Relationships Still Build Loyalty

The good folks at 1to1, who pretty much coined the term “relationship marketing” released results of a new report on retail sales and client loyalty in their current newsletter. And while the report is centered around brick and mortar-type retail businesses; the insight into why “relationship marketing” is so important affects those of us involved in Multi-level Marketing, as well.


LOYALTY ABUZZ AT NATIONAL RETAIL FEDERATION SHOW
By Don Peppers and Martha Rogers, Ph.D.

We’ve been writing a lot and hearing a lot lately about
ways to engender consumer trust. In fact, we think it’s
the most important element in building long-term customer
value. At last week’s National Retail Federation event
in New York City, our emphasis on customer trust was
validated with research.

The research came from the Adjoined Consulting and SAS
study, “Retail Demand Insights 2006: What Drives Consumers?”
It shows very clearly that consumers connect trust to
loyalty. And loyalty, whether or not you’re a retailer,
is an important factor in customer value. Comments by
Kathy Mance, NRF Foundation Vice President, couldn’t have
expressed our feelings more accurately: “The more trust
and goodwill a retailer builds, the more likely it is
they will have a long-term loyal customer base.”

According to the study, the number of shoppers stating
that they were long-term loyal customers dropped in 2006
to 77.2 percent compared to 83.8 percent in 2005, and the
issue here goes straight to the relationship between trust
and loyalty. The report identifies the types of information
customers will trust you with — and what they won’t trust
you with. According to the study, the overwhelming majority
of consumers are willing to give retailers their name
(89.8%), email address (78.1%), and street address (60.7%),
and about half (46.8%) are OK with retailers keeping records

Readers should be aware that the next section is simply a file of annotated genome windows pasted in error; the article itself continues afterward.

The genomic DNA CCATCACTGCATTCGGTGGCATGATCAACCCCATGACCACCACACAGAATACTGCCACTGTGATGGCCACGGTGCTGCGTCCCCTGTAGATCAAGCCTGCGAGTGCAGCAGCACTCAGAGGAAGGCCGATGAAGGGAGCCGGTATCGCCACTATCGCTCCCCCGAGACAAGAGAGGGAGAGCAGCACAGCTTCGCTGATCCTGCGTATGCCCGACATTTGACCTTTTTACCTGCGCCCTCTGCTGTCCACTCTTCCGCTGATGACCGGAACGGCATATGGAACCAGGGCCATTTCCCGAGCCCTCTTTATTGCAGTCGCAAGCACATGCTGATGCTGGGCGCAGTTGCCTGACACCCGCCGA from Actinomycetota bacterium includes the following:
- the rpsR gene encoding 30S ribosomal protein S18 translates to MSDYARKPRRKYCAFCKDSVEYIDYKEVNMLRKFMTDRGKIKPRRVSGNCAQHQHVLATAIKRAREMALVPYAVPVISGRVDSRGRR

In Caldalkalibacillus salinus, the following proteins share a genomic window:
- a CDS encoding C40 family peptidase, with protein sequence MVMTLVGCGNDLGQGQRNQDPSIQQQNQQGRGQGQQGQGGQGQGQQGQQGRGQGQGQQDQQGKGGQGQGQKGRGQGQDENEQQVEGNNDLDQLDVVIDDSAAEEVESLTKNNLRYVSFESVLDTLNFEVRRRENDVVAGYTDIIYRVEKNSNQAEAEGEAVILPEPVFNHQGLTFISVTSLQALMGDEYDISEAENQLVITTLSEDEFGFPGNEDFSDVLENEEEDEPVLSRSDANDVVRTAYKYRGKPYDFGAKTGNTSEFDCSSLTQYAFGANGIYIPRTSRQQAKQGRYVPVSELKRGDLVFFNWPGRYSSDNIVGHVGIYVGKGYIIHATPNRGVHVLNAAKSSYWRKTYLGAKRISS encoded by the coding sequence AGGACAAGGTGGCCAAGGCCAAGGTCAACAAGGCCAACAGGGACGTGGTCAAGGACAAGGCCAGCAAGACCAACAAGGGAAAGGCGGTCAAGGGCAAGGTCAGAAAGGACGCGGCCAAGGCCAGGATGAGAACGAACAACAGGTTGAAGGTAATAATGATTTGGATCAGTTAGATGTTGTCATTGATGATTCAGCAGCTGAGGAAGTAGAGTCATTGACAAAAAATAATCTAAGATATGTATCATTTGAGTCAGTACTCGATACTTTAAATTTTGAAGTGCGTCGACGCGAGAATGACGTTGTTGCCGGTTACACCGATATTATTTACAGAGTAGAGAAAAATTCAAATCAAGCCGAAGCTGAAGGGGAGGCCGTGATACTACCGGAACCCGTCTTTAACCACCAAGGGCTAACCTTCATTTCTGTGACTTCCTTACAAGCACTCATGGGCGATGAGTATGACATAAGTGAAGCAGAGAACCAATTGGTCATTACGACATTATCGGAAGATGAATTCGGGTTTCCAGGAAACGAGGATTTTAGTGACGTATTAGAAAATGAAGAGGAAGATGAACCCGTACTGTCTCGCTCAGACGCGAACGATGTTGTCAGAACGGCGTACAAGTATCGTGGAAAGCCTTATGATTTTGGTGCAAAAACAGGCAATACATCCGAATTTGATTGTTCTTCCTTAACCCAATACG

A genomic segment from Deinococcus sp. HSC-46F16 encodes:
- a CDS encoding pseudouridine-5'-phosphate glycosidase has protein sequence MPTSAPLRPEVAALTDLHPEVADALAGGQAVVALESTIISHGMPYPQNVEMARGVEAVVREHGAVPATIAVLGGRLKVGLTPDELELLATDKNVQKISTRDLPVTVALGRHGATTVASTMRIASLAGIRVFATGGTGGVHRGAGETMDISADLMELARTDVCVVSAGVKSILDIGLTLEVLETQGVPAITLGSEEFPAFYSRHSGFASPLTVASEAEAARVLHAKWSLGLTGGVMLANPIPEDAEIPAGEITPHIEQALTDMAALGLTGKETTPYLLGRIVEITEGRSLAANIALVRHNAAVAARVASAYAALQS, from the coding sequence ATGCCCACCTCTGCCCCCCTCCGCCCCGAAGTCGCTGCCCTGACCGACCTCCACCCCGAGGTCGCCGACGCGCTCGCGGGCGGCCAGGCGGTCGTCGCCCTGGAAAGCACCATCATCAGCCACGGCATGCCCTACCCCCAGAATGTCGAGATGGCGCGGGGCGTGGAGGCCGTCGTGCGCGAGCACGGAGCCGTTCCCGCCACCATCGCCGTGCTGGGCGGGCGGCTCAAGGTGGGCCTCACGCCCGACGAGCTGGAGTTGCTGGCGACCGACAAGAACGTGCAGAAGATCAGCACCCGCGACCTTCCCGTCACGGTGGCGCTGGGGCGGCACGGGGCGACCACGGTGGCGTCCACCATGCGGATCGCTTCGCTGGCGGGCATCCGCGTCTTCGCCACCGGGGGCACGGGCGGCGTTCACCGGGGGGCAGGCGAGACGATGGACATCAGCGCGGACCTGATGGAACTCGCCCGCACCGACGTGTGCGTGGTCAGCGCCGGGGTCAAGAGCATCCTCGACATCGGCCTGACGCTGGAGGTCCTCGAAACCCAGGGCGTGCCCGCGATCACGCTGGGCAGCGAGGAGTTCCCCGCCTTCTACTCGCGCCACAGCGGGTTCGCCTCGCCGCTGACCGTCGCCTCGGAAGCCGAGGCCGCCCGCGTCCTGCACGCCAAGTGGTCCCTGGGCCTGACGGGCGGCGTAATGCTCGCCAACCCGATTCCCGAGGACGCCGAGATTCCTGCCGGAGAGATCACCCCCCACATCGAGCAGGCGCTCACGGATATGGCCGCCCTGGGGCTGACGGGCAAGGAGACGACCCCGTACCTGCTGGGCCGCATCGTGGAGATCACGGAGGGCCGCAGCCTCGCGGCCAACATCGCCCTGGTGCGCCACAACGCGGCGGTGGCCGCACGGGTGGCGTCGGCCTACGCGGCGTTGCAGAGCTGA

of past transactions. But very few consumers are willing
to give more personal financial information like income
(12.5%), job title (12.1%), employer (10.9%), or net
worth (8.2%).

The biggest issue in the report, which surveyed more
than 10,000 consumers during 2005, is that consumers
will not give you financial information about themselves.
That is a huge disconnect. Not only does it make it
difficult to build a loyalty program for retailers,
it makes customer valuation models for any business
difficult to build. It is challenging, if not impossible,
to calculate the long-term value of a customer without
financial information. If 12 percent of your customer
base will give you financial information, it creates
a big problem when it comes to analyzing your customers’
potential.

In our opinion, retailers trying to increase customer
loyalty need to refocus on relationships more than on
loyalty programs. In the short term it’s only reasonable
to expect that a consumer will be reluctant to give
you any more than a superficial amount of personal
information. But in the long term, if you use that
information responsibly to build a relationship that
the customer values by providing personally relevant
offers and communications, then customer trust will
build. As the customer sees a genuine benefit from
your use of his personal information, he will trust
you with more of it. It’s that simple.

Make customer loyalty a long-term customer strategy.
The more you make it a short-term grab for your database
and to hit a manufactured revenue number, the more
you risk alienating the very customers you’re trying
to attract.

Here’s another interesting fact from the report. When it
comes to reaching new customers in 2006, television (31.7%)
is still the preferred method, followed by direct mail (21%)
and word-of-mouth (17.7%).

But what customers say about your company is more
important than magazine, Internet, and radio ads and
many other more traditional methods of advertising.
You can bet that one instance of breaching customer
trust will be talked about by your customers over and
over again. You can also bet that one instance of showing
an understanding for customer information and working
to build trust will be talked about as well. You control
the conversation.

*Links:
National Retail Federation
http://www.nrf.com

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About Dave Robison

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